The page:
Tag Archives: COVID-19

Life at Orange – face masks

Covid 19

As we gear up for the start of Term 2, here’s a quick update on face mask guidelines in the Covid-19 Orange setting: 

Although mask wearing is no longer compulsory in most places on campus, our very strong public health advice is that all our staff and students are strongly encouraged to wear one wherever physical distancing is not possible. This includes in teaching and research settings, and in our libraries.

Masks are required to be worn at our campus retail outlets.

Masks have been clearly shown to reduce the spread of the virus and COVID-19 is still prevalent in our communities. Mask wearing is a simple way for us all to support those who are particularly vulnerable to the virus.

Masks are available in lecture theatres and other student spaces on campus.

Masks can be disposed of in the dark green bins that have mask disposal signage on them around campus.

You can find all the latest UC Covid-19 information here> 

University withdraws Covid-19 Vaccination Policy

Kia ora koutou,

Following the Government’s announcement to end the requirements for vaccine passes, the University of Canterbury Council has withdrawn the University’s Covid-19 Vaccination Policy.

This means that from 11.59pm on 8 April 2022, a My Vaccine Pass will no longer be required to attend UC campuses or take part in face-to-face University managed activities.

There will be exceptions to this, particularly for University activities where Government vaccine mandates still apply. Certain students on  placement in the health and disability sector will still be required to be vaccinated and to have received their booster in accordance with the Government legislation. The University will continue to collect this vaccination information from those specified students as required by law.

If you live in a hall of residence, vaccination mandates remain in place. The University’s accommodation providers are reviewing their vaccination policies and risk assessments with their advisors and are expected to confirm any changes before the start of Term 2.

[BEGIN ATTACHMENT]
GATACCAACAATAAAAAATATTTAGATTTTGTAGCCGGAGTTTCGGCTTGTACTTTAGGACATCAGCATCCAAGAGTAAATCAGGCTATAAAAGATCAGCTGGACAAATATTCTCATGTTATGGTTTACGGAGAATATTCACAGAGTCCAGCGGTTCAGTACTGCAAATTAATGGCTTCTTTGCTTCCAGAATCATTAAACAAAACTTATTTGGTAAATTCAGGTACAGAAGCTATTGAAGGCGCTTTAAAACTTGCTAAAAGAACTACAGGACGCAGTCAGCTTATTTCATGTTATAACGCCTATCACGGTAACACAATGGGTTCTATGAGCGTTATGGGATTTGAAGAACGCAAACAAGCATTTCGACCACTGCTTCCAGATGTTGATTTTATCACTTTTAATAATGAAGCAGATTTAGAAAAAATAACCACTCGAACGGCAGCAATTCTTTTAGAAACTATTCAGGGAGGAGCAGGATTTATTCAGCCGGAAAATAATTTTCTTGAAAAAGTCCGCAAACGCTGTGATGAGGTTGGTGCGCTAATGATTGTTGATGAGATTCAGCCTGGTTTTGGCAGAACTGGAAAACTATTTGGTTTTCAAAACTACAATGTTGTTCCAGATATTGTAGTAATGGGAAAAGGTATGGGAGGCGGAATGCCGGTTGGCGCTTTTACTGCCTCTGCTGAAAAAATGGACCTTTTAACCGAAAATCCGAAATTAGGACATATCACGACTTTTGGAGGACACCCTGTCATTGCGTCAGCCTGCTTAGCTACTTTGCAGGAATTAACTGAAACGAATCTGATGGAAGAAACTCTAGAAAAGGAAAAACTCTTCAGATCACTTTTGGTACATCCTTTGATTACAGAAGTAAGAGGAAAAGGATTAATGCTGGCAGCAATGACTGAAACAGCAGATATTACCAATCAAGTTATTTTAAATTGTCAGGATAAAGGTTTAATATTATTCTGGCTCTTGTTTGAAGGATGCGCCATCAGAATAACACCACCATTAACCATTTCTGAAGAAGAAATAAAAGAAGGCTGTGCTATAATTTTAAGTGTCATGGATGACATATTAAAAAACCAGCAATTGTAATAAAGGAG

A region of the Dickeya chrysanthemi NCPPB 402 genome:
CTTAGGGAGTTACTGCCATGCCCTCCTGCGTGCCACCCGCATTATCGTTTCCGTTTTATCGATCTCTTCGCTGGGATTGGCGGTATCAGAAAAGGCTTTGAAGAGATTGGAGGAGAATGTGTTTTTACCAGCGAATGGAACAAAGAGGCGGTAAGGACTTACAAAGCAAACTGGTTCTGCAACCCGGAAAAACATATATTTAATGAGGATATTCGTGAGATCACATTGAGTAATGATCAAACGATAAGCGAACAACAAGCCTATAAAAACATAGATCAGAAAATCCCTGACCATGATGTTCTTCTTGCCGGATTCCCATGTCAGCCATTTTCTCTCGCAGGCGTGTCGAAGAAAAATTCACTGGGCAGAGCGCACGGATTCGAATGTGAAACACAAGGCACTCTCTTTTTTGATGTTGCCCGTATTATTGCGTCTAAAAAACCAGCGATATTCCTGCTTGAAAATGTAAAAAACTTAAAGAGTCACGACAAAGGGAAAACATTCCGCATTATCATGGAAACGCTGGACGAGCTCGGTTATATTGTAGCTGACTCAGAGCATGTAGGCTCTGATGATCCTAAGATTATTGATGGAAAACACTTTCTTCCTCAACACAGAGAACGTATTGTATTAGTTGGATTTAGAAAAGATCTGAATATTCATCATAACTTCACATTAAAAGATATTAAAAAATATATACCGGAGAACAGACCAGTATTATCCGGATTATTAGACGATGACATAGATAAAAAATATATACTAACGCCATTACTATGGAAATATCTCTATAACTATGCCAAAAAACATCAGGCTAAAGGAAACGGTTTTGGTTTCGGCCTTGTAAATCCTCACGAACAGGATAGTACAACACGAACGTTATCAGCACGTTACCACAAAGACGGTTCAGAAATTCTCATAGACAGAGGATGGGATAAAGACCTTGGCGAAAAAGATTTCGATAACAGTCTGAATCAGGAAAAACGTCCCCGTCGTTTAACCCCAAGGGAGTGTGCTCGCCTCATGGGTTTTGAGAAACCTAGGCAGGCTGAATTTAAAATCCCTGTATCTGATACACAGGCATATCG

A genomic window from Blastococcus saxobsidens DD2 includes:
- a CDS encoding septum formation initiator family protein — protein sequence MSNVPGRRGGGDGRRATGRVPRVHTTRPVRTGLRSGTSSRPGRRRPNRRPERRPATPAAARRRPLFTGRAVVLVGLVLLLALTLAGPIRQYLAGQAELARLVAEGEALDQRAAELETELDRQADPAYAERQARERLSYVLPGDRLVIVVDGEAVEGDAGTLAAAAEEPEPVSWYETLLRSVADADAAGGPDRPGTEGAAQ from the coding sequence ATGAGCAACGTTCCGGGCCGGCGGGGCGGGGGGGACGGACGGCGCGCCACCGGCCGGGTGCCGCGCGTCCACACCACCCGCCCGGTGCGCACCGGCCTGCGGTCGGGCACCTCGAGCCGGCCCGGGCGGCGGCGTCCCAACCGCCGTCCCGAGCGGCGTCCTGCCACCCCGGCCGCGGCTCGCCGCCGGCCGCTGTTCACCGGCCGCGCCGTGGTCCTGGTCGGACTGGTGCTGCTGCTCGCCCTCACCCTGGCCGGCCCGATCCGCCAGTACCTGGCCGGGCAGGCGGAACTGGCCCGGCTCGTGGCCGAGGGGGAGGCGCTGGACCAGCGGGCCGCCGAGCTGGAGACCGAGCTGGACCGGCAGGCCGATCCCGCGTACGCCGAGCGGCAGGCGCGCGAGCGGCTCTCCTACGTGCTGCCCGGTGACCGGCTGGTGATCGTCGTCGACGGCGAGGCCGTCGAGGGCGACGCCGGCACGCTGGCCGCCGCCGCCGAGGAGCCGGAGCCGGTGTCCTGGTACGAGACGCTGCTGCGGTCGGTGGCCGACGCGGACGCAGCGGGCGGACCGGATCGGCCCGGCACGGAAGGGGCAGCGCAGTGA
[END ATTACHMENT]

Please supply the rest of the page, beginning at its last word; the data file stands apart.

The decision to remove the University’s Covid-19 Vaccination Policy signals a change in the assessment of the current risk to the University community. Modelling suggests that, for those who are fully vaccinated or boosted, there is only a small reduction in risk as a result of continuing to prevent unvaccinated people from coming to campus. This is because of a combination of reduced (although non-zero) effectiveness of vaccines against the Omicron infection, relatively fast waning of immunity against infection, and the build-up of significant immunity from prior infection in the UC community. However, staff and students need to remain mindful that Covid-19 is still circulating in our community and should continue to wear a mask, stay home if unwell and regularly wash our hands.

We understand this change could cause feelings of uncertainty for some of you, particularly if you are immunocompromised. Contact your student advisor for any specific needs. It’s important to look after yourself and others during this time, so check out the online wellbeing hub where there’s a wealth of information covering anxiety and stress and mind and body.

We are almost at the end of term 1, having negotiated our way through the start of the year as Covid-19 has moved through the country. It’s been tough, but together we have managed to overcome the challenges presented. I encourage you to make time for some rest and relaxation over the April break and we look forward to welcoming everyone back to campus for term 2.

Ngā mihi nui,

Paul O’Flaherty
Kaihautū Matua Pūmanawa Tangata | Executive Director of People, Culture and Campus Life

Update on UC’s response to the 23 March government announcement

Kia ora koutou,

Last week you received an email advising that the University is considering the implications of the government changes to the Covid-19 Protection Framework.

We said we would provide a further update by the end of this week.

We now expect to receive more information from the government about the traffic light settings next week and will therefore be in a better position to provide you with direction and information after that. 

There is no change to the University’s current position in the interim.

Thank you for your patience as we consider these changes to the national situation and our responses to it.

Ngā mihi nui,

Paul O’Flaherty
Executive Director of People, Culture and Campus Life